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the conversation

02 September 2018 Written by  By Beth Miller

i was at dinner last year with my husband and some friends. 

I was chatting with my girlfriend who is getting ready to retire. As we chitchatted about her plans after retirement she mentioned that her Dad had some real estate holdings that she would be working on to “get things straightened out.” I asked what needed straightening and she gave me a long list of all the things that had been building over the last ten years. 

What struck me was the comment she made about having had a conversation with her dad ten years ago. She told him it would be really helpful if he would fill her in on his real estate holdings, his assets, his holdings, and how he wanted things handled in the future. He was 80 at the time. She offered to help him with some of the day-to-day responsibilities. He told her that, while he appreciated the offer, he was fine and didn’t need her to step in and help. She felt he might have even been a bit offended that she had broached the subject at all.

She continued through the hustle and bustle of life and he seemed to be handling things so she didn’t ask any questions. As she was chatting about her retirement, he told her he was glad she would have some free time because he may need her help “getting some things straightened out.” That is when she learned the reality. There are several properties that are in serious disarray, there are a few lease issues, and one property has a hazardous waste issue. She was overwhelmed as he explained how things had just “kinda gotten away from him.” She asked herself, “How did this happen?” He was fine… until he wasn’t.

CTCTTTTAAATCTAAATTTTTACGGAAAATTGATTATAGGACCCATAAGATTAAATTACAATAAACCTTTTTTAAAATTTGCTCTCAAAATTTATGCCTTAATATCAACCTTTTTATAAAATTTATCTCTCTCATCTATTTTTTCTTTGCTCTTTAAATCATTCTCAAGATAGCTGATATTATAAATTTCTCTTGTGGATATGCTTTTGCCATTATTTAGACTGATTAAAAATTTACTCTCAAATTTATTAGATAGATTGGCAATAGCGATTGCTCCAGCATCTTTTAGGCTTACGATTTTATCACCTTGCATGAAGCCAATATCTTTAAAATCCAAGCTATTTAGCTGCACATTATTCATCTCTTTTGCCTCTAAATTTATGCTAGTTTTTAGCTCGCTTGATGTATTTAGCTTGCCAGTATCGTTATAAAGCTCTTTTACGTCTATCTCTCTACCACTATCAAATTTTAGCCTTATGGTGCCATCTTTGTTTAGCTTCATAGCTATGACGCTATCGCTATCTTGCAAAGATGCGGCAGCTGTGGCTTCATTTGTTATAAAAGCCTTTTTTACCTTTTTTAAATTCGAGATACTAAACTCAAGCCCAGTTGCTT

We are all growing older. As we do, we begin to notice our parents becoming absent-minded. They may lose their keys more often, forget if they took their pills, or scratch their head wondering if they did actually mail that mortgage payment. It is just a part of growing older. 

The hard part for both parents, and their adult children, is knowing when it is time to have “The Conversation.” It is a conversation that is difficult for every family. 

For the parents, it is an acknowledgement that perhaps the parents are not able to remember all the details anymore. It is an acknowledgement that they need help, that they are not 50 years old anymore. It is a loss of independence. It just doesn’t feel great. 

For the kids, it feels intrusive. Our parents are Mom and Dad – the backbone of the family. They always knew exactly what to do in every situation. They have always been in charge. They have taken care of us all our lives through successes and failures, love and heartache; they have always been our rock. Now it feels like we are telling them they can’t handle things anymore and it feels hurtful. 

The reality is that we have to learn how to have intergenerational conversations before it becomes an issue. It is important for many reasons.